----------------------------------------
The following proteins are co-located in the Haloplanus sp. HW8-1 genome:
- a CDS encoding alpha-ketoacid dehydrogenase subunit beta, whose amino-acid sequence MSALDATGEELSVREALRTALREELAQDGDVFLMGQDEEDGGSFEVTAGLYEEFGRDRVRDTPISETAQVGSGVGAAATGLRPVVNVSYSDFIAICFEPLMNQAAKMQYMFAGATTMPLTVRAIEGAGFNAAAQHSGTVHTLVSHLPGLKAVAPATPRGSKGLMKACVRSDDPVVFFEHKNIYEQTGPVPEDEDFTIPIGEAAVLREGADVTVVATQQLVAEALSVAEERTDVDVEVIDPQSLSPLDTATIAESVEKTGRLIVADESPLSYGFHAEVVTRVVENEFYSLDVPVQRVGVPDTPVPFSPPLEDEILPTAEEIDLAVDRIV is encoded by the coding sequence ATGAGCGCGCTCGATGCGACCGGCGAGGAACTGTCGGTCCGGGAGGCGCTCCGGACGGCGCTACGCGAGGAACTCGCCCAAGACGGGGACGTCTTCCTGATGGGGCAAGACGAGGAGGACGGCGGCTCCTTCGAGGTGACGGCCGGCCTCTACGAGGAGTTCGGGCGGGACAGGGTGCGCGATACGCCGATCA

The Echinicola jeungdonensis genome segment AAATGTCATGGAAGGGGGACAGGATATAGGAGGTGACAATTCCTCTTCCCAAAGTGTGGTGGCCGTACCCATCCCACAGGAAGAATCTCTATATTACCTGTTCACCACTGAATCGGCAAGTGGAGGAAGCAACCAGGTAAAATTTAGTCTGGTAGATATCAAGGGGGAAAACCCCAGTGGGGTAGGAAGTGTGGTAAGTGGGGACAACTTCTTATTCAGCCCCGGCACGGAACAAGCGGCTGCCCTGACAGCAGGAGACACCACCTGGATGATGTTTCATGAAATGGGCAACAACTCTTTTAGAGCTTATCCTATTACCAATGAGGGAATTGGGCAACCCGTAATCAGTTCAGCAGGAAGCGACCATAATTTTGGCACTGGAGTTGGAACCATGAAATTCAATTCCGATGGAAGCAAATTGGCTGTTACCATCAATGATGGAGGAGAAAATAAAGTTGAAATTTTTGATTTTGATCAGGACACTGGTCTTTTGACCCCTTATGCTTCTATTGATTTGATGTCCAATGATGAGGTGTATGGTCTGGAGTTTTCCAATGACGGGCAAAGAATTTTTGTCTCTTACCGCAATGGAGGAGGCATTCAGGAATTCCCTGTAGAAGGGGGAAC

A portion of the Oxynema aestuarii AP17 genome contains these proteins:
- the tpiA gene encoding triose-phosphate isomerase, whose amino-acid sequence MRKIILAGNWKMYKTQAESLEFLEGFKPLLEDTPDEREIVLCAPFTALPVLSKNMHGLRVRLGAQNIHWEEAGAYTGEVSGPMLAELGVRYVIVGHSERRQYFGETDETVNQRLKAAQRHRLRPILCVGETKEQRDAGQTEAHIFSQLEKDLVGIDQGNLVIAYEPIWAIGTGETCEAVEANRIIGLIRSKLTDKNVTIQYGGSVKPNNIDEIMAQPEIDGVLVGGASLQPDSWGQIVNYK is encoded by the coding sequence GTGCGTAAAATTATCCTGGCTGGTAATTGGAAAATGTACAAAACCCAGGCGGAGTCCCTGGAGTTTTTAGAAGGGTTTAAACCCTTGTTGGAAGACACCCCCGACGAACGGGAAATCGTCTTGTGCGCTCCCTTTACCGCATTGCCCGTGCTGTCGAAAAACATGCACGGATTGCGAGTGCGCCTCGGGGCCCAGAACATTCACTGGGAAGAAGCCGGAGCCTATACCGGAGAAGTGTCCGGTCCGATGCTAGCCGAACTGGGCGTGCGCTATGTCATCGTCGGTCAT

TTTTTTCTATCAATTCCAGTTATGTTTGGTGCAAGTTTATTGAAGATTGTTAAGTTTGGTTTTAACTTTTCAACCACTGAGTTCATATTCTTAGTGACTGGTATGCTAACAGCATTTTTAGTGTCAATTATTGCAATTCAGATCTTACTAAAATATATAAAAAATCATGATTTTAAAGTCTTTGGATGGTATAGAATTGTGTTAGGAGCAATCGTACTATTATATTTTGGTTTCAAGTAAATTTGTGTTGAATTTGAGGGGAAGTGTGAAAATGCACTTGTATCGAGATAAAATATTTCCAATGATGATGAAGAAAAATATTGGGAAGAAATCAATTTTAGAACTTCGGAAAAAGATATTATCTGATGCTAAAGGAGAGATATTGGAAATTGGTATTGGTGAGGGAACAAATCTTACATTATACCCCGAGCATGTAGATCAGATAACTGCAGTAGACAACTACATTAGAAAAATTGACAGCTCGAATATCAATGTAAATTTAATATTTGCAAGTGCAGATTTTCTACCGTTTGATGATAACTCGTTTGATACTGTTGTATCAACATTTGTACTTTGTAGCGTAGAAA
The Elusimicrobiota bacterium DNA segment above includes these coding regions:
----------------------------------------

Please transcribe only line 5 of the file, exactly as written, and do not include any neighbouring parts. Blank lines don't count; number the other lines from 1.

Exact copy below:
- the tpiA gene encoding triose-phosphate isomerase, whose amino-acid sequence MRKIILAGNWKMYKTQAESLEFLEGFKPLLEDTPDEREIVLCAPFTALPVLSKNMHGLRVRLGAQNIHWEEAGAYTGEVSGPMLAELGVRYVIVGHSERRQYFGETDETVNQRLKAAQRHRLRPILCVGETKEQRDAGQTEAHIFSQLEKDLVGIDQGNLVIAYEPIWAIGTGETCEAVEANRIIGLIRSKLTDKNVTIQYGGSVKPNNIDEIMAQPEIDGVLVGGASLQPDSWGQIVNYK is encoded by the coding sequence GTGCGTAAAATTATCCTGGCTGGTAATTGGAAAATGTACAAAACCCAGGCGGAGTCCCTGGAGTTTTTAGAAGGGTTTAAACCCTTGTTGGAAGACACCCCCGACGAACGGGAAATCGTCTTGTGCGCTCCCTTTACCGCATTGCCCGTGCTGTCGAAAAACATGCACGGATTGCGAGTGCGCCTCGGGGCCCAGAACATTCACTGGGAAGAAGCCGGAGCCTATACCGGAGAAGTGTCCGGTCCGATGCTAGCCGAACTGGGCGTGCGCTATGTCATCGTCGGTCAT